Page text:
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Life 3.0: Being Human in the Age of Artificial Intelligence

4.04  ·  Rating details ·  16,280 ratings  ·  1,557 reviews
How will Artificial Intelligence affect crime, war, justice, jobs, society and our very sense of being human? The rise of AI has the potential to transform our future more than any other technology--and there's nobody better qualified or situated to explore that future than Max Tegmark, an MIT professor who's helped mainstream research on how to keep AI beneficial.

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Audio CD, 364 pages
Published August 29th 2017 by Random House Audio Publishing Group (first published August 23rd 2017)
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Aris I know this is asked 2 years ago, but a response could still be of help to some readers. Think of it in three tiers:

The second machine age is the most…more
I know this is asked 2 years ago, but a response could still be of help to some readers. Think of it in three tiers:

The second machine age is the most high level of all and it focuses quite a lot on the economical and societal aspects and less on how the technology works.

Tegmark's book is popular science, it discusses the technology itself, its limits both with regards to fundamentals (e.g. optmisation, underlying physics, Darwinist evolution) and the future (it examines a wide number of scenarios of how AI could unfold). It is the broadest while it maintains a lot of depth, all in very accessible language. It is a truly fascinating book.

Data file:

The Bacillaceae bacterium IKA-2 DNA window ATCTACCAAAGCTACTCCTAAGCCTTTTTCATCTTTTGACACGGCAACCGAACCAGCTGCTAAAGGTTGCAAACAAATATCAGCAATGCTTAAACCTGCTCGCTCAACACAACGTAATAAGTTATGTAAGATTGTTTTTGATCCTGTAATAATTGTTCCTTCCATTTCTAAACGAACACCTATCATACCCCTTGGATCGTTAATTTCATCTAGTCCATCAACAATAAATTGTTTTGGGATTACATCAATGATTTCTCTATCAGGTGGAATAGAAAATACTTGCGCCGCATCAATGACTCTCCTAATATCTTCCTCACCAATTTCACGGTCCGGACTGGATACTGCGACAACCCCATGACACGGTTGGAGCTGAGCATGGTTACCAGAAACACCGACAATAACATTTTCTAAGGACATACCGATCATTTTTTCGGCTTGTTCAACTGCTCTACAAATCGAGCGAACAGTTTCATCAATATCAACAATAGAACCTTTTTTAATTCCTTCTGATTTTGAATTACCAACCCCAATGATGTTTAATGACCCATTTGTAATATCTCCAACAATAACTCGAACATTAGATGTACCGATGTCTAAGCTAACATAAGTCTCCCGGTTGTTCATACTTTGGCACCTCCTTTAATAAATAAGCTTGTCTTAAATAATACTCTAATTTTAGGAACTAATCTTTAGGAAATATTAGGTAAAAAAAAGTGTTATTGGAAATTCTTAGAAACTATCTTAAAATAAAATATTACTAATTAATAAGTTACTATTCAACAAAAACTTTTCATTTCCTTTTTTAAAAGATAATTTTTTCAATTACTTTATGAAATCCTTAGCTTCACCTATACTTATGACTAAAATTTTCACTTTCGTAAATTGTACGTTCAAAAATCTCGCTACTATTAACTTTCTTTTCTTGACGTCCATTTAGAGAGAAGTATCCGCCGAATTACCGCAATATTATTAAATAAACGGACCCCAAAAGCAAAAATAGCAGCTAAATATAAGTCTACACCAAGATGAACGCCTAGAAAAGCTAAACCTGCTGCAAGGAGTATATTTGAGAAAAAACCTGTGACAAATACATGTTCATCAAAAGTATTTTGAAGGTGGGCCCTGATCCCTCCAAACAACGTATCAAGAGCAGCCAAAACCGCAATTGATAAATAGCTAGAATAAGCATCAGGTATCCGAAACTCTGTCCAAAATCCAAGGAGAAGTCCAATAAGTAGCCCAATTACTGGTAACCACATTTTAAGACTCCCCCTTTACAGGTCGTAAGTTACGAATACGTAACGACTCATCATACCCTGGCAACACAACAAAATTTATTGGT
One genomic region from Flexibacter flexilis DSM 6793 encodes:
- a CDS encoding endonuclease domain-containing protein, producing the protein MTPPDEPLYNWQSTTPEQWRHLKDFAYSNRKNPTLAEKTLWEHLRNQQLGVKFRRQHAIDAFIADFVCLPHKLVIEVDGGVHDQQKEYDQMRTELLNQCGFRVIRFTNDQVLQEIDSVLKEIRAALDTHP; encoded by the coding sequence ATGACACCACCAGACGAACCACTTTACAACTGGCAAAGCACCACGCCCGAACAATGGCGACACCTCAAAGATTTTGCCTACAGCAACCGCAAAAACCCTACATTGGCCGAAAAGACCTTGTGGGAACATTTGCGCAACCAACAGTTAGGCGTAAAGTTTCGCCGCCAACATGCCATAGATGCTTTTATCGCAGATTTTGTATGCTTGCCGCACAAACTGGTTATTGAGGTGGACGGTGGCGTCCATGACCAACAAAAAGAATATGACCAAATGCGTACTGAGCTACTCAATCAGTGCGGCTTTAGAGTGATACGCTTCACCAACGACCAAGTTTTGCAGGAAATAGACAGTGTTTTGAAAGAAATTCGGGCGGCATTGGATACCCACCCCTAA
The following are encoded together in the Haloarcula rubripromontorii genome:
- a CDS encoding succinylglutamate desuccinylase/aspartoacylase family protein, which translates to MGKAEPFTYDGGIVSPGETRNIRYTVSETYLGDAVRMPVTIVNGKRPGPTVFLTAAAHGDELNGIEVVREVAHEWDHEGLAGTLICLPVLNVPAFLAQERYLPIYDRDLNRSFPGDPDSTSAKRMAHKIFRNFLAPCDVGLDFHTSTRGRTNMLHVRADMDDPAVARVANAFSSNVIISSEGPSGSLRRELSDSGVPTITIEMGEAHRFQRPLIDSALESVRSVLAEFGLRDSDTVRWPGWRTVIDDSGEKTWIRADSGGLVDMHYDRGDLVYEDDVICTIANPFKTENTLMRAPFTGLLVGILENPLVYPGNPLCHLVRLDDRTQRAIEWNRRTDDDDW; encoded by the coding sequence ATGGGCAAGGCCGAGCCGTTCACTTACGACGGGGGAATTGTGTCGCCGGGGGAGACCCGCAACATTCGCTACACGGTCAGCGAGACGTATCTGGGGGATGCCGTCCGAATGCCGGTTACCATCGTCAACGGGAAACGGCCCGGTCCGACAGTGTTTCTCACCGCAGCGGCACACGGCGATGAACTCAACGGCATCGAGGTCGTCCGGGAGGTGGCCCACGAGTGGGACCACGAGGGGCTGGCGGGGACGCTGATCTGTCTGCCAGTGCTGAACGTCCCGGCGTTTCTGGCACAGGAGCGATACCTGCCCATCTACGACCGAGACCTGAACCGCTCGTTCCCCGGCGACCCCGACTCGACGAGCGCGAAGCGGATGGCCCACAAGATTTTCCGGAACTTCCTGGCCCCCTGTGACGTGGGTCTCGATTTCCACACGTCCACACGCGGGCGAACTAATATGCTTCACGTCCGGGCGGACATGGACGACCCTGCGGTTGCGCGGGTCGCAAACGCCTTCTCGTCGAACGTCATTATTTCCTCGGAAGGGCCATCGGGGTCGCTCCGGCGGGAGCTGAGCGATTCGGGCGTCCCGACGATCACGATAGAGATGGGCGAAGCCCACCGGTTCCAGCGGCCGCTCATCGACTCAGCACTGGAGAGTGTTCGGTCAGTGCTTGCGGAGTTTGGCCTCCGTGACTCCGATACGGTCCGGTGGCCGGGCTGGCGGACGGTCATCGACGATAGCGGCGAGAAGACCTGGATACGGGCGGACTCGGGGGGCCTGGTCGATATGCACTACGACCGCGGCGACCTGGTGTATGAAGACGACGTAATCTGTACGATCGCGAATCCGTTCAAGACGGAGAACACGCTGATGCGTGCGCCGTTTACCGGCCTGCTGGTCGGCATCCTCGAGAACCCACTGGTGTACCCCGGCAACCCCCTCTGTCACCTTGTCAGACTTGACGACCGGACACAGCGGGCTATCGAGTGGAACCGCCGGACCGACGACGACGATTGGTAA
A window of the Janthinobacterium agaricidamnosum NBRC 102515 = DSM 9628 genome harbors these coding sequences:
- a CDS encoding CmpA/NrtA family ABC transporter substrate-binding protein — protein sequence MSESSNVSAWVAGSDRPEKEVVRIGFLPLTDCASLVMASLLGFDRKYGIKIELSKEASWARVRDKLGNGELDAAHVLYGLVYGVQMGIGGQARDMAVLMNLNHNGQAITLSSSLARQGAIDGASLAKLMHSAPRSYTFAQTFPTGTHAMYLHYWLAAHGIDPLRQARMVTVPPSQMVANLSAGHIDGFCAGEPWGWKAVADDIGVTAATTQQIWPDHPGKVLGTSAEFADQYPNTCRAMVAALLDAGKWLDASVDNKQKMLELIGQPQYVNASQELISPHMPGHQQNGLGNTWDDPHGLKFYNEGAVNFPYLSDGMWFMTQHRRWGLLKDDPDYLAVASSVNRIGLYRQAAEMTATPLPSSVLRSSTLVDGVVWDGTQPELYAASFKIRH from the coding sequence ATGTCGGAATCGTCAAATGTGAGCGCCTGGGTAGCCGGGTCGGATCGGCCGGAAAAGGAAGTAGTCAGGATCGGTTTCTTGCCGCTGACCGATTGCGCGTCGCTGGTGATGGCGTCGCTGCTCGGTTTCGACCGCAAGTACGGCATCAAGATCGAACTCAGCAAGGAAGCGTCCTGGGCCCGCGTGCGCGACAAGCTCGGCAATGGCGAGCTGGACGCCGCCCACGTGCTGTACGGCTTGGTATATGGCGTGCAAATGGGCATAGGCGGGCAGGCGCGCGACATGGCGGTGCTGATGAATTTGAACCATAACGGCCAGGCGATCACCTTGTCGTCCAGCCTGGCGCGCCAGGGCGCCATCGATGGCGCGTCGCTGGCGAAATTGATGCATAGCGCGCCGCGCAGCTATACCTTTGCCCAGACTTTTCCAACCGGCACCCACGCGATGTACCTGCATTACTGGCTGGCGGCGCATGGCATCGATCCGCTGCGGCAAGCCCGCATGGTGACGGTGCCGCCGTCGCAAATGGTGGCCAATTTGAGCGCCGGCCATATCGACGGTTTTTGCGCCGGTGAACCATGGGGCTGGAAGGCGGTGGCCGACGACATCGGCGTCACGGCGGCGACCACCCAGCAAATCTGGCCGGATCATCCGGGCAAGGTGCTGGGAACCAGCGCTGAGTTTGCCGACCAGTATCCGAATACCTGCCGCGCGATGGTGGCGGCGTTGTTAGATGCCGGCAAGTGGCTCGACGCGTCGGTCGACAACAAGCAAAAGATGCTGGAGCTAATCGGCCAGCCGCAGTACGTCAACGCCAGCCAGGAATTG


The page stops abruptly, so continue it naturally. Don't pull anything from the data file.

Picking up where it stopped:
Bostrom's book is the most academic of the three. It's kind of niche and the least approachable.(less)
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Mark Plutowski
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Last week, I read Nick Bostrom's groundbreaking Superintelligence , an extremely serious, well thought out look at the dangers of creating real artificial intelligences. It left me feeling more than a little concerned: despite working in AI myself, I had not fully appreciated how scary it is. I've just finished this book, written about three years after Bostrom's, and now I'm even more concerned.

Bostrom's book has the air of being primarily intended for senior policy-makers in industry and go
Brian Clegg
Sep 19, 2017 rated it liked it
I have to confess that my first reaction to this book was not anything to do with the contents, but trying to work out if there was something really clever about the the way the book's title is printed on the spine in white on cream, so it's illegible - would it be, for example, a subtle test of human versus artificial intelligence (AI)? However, that was just a distraction.